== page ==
Autophagy induced by farnesyltransferase inhibitors in cancer cells

Jingxuan Pan, Bo Chen, Chun-Hui Su, Ruiying Zhao, Zhi-Xiang Xu, Lily Sun, Mong-Hong Lee, Sai-Ching Jim Yeung
Cancer Biology & Therapy 2008, 7 (10): 1679-84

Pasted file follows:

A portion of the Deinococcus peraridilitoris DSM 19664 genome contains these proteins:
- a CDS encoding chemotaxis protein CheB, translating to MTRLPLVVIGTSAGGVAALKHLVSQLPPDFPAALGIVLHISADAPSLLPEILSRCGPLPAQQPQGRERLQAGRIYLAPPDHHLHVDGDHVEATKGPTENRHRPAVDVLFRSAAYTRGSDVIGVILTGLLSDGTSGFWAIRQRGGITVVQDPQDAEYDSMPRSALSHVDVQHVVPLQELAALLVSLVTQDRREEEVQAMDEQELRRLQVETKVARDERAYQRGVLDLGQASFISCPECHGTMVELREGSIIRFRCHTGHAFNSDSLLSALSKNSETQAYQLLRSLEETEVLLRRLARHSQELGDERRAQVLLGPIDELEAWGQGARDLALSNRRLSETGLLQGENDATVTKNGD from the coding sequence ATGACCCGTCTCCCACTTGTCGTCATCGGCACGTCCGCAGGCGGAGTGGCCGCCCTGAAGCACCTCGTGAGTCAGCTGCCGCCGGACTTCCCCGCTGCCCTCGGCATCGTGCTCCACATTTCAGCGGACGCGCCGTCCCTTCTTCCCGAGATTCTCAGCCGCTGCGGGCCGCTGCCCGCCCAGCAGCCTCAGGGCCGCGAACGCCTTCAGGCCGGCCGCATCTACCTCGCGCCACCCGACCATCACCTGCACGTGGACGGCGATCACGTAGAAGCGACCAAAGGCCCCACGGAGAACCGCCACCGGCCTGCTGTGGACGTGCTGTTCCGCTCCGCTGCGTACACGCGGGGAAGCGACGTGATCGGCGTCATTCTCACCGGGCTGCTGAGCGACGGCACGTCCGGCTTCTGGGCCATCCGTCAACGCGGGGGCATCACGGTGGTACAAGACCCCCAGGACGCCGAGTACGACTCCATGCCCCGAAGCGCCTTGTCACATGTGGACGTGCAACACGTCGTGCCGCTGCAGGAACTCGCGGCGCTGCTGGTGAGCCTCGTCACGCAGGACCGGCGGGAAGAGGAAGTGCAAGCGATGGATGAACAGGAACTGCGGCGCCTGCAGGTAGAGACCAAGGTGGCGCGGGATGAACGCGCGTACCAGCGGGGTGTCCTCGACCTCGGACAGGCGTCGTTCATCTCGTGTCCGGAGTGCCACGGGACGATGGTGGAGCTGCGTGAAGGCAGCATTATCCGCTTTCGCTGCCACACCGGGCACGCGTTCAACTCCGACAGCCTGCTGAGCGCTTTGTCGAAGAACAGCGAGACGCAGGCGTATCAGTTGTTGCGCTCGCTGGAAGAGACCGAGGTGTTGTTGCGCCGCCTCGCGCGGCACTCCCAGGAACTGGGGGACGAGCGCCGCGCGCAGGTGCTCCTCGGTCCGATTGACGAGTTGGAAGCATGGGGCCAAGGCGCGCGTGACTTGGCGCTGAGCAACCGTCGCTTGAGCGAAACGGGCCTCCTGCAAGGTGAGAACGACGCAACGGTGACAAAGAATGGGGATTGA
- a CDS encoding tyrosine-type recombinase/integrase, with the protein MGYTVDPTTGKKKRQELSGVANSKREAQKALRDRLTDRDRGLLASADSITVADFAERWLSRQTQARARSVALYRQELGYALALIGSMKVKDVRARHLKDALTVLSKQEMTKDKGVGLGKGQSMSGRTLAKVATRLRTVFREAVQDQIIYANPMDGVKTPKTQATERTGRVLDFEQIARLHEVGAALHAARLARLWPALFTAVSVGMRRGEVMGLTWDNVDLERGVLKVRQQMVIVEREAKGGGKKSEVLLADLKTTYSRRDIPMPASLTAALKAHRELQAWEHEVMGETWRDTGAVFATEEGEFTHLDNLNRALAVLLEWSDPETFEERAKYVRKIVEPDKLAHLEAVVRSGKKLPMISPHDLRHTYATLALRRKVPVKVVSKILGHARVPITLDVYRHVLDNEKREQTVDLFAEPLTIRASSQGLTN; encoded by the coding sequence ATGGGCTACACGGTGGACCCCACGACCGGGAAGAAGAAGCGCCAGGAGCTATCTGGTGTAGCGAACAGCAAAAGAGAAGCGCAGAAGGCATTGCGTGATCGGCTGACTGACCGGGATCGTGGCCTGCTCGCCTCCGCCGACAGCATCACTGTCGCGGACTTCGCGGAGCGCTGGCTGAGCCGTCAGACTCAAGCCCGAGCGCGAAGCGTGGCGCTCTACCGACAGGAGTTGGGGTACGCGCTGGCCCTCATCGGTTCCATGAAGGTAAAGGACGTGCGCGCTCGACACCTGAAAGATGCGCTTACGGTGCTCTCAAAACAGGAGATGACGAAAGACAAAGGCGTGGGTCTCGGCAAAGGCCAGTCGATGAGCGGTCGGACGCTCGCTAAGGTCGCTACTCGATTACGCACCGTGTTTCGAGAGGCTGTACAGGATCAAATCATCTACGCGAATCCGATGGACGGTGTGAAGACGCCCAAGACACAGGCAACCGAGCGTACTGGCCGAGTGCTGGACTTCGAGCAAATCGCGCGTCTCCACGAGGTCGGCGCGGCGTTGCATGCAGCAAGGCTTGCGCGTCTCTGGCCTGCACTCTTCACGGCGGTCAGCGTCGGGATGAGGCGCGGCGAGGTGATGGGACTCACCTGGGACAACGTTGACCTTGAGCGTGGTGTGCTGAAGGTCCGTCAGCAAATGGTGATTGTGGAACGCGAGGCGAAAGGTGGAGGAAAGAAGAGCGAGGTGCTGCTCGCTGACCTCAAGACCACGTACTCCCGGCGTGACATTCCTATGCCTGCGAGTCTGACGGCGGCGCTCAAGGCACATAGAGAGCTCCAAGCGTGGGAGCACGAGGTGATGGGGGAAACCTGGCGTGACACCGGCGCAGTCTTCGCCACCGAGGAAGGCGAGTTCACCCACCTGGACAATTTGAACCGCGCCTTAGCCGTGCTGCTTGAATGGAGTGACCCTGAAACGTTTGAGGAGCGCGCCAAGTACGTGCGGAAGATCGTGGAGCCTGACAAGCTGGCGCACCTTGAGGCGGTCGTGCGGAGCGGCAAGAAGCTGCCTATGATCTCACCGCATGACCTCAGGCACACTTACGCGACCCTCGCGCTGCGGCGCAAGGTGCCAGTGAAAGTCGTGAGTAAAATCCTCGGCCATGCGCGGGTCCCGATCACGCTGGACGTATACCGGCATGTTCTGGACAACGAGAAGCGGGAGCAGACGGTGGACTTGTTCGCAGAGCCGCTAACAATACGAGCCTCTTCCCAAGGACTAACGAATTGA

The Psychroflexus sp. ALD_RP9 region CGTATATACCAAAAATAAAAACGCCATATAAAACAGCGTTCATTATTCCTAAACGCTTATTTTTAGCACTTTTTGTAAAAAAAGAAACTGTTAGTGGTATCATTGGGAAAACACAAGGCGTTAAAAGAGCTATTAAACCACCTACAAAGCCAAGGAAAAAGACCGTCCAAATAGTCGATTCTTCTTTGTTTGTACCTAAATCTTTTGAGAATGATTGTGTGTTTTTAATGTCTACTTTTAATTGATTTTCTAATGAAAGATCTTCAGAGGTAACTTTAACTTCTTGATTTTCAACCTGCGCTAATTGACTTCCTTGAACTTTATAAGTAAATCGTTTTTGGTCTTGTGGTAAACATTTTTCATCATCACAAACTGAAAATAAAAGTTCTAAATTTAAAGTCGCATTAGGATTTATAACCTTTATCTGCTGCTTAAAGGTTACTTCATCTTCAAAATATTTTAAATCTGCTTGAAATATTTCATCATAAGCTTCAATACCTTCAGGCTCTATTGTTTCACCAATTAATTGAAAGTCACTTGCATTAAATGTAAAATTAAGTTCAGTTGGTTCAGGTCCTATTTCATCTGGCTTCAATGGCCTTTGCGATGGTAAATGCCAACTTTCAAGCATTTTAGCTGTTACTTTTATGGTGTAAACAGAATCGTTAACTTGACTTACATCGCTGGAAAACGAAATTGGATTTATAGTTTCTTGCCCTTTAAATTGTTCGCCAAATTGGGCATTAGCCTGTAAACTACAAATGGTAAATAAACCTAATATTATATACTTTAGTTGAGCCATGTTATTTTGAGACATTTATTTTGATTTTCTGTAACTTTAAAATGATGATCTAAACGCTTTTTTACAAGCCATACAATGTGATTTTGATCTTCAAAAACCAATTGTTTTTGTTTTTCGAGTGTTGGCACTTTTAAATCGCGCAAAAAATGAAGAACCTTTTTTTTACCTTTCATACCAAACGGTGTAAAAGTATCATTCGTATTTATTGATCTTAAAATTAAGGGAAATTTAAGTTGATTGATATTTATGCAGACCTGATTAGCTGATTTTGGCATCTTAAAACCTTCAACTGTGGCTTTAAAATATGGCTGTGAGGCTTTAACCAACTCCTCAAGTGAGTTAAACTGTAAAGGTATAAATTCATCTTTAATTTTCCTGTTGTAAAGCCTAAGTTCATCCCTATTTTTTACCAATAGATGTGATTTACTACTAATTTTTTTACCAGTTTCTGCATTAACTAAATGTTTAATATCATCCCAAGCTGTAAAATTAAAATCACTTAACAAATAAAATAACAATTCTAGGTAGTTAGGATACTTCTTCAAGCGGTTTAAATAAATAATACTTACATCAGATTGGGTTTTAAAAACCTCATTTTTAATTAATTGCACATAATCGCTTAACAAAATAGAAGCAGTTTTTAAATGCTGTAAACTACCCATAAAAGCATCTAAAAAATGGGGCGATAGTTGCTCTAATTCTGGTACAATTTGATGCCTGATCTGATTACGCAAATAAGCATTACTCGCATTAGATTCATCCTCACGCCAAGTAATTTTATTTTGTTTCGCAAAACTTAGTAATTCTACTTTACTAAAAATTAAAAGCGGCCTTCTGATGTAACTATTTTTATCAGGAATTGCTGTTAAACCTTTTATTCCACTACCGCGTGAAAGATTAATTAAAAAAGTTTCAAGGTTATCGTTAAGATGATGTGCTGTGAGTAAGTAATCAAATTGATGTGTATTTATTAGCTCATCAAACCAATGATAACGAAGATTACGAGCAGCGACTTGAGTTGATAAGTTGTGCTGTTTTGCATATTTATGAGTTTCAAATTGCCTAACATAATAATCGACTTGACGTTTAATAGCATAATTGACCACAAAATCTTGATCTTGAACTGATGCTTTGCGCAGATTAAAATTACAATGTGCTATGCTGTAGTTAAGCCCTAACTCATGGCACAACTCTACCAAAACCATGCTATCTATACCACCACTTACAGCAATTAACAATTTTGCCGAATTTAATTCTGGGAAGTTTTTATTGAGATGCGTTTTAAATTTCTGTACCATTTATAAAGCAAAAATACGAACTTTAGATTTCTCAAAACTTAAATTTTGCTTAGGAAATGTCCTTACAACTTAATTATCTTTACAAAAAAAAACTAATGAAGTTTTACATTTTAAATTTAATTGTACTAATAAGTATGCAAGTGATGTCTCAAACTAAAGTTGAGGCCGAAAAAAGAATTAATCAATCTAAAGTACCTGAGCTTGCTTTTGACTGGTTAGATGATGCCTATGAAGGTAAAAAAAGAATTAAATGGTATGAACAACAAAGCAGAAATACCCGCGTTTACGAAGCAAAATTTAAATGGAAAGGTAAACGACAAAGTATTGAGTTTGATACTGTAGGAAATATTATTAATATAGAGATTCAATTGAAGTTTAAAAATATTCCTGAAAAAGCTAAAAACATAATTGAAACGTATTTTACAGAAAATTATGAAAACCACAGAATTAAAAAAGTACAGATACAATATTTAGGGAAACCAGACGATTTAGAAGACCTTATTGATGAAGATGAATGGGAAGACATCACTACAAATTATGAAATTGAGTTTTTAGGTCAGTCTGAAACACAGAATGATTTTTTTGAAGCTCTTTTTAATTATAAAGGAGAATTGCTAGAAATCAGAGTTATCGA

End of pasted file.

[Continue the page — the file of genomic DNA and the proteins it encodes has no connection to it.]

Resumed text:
The mechanisms of action of farnesyltransferase inhibitors (FTIs) involve Rheb and the phosphatidylinositide 3-kinase/Akt/mammalian target of rapamycin (mTOR) pathway. mTOR in particular plays a key role in the regulation of autophagy. Collectively, the literature suggests that FTIs very likely induce autophagy, but thus far there have been no reports that FTIs affect this process relevant to cancer cell biology. We hypothesized that FTIs can induce autophagy. In this study, we found that the FTIs manumycin A, FTI-276, and lonafarnib induced autophagy in two human cancer cell lines. We also found that neither inhibition of apoptosis with a pan-caspase inhibitor nor inhibition of autophagy increased the number of clones of lonafarnib-treated U2OS osteosarcoma cells that formed in soft agar. Although whether autophagy is a cell death or cell survival mechanism after FTI treatment remains unresolved, our data show that cancer cells apparently can shift between apoptosis and autophagy once they are committed to die after FTI treatment.

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